The development of in vitro propagation of cells has been an extraordinary technical advance for several biological studies. The correct identification of the cell line used, however, is crucial, as a mistaken identity or the presence of another contaminating cell may lead to invalid and/or erroneous conclusions. We report here the application of a DNA fingerprinting procedure (directed amplification of minisatellite-region DNA), developed by Heath et al. [Nucleic Acids Research (1993) 21: 5782-5785], to the characterization of cell lines. Genomic DNA of cells in culture was extracted and amplified by PCR in the presence of VNTR core sequences, and the amplicons were separated by agarose gel electrophoresis. After image capture with a digital camera, the banding profiles obtained were analyzed using a software (AnaGel) specially developed for the storage and analysis of electrophoretic fingerprints. The fingerprints are useful for construction of a data base for identification of cell lines by comparison to reference profiles as well as comparison of similar lines from different sources and periodic follow-up of cells in culture.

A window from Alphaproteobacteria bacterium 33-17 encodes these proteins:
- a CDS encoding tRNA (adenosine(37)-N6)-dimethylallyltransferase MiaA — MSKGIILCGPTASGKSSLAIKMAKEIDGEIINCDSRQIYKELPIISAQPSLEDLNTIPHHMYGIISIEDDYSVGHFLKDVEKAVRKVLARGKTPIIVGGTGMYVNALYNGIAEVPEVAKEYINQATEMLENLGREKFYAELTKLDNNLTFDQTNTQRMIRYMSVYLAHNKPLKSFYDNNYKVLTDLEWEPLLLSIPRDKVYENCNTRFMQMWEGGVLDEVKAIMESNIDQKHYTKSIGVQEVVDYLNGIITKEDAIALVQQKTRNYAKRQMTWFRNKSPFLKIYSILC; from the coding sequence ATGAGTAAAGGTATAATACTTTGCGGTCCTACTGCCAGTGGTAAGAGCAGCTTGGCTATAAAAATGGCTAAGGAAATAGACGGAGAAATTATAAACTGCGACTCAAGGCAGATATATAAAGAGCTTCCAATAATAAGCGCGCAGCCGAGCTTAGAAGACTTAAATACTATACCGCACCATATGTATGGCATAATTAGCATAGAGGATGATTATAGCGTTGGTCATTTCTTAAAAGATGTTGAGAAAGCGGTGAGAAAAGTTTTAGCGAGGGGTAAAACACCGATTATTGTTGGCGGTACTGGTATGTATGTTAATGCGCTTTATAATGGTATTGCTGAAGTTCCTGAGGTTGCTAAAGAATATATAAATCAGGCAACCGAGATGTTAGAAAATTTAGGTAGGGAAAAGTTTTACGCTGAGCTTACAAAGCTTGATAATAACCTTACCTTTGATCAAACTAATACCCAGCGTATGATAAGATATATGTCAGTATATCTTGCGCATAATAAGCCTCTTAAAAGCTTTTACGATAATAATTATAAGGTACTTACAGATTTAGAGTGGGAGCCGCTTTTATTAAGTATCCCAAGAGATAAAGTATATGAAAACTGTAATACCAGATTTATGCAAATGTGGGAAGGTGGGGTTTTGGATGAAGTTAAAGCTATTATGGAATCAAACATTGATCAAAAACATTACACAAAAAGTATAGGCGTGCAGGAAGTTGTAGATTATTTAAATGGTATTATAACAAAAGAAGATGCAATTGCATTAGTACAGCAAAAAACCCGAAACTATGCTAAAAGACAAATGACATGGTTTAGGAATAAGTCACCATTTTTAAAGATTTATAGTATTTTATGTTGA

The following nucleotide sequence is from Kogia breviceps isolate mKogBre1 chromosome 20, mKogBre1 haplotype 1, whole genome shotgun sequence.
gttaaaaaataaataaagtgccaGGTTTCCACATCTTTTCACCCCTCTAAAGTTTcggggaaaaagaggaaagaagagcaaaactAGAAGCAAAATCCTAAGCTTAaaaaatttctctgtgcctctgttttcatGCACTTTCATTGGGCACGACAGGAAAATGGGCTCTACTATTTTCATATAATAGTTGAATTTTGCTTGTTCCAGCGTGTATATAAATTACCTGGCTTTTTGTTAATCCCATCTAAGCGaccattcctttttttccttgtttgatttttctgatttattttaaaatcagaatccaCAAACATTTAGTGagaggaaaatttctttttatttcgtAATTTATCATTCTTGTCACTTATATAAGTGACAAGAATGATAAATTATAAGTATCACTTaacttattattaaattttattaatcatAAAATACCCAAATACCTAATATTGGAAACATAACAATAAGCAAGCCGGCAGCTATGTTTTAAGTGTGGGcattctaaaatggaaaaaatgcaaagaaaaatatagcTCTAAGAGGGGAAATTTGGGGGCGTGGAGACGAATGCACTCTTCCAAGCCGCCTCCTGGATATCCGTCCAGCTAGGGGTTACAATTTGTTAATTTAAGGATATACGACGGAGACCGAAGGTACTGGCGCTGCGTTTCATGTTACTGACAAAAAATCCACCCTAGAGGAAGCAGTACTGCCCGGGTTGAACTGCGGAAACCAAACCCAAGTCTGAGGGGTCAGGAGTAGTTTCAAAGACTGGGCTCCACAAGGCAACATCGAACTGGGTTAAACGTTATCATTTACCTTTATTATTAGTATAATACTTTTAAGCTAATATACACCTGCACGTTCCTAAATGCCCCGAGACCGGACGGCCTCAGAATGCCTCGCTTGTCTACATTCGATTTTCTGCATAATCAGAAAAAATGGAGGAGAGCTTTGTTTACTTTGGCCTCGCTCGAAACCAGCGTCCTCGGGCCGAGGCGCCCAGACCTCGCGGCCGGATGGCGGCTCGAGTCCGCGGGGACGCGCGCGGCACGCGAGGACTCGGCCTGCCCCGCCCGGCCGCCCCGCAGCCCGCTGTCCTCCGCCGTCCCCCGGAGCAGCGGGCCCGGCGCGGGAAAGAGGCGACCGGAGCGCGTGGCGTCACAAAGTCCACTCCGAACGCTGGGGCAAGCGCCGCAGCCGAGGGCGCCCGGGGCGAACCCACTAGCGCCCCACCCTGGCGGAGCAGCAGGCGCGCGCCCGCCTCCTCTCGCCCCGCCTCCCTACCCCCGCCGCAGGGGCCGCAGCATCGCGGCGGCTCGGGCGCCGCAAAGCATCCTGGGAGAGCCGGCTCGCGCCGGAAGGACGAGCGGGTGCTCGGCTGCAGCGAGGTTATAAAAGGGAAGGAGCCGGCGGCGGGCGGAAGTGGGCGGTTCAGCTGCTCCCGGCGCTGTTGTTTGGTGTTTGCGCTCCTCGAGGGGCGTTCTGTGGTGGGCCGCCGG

A technique for dispersion of animal tissue cells is described. The proposed technique is based on the concomitant use of trypsin and disodium ethylenediamine tetraacetate (EDTA). The use of the two dispersing agents (trypsin and disodium EDTA) markedly enhances cell yield as compared with the standard cell dispersion methods. Moreover, significant reduction in the amount of time required for complete tissue dispersal, presence of a very low number of nonviable cells, less cell clumping, and more uniform monolayer formation upon cultivation compare favorably with the results usually obtained with the standard trypsinization technique. Primary monolayer simian kidney cell cultures are widely used as substrates for replication of viruses, production of vaccines, and as bioassay systems for detection of viruses. The expense involved in the procurement, maintenance, and
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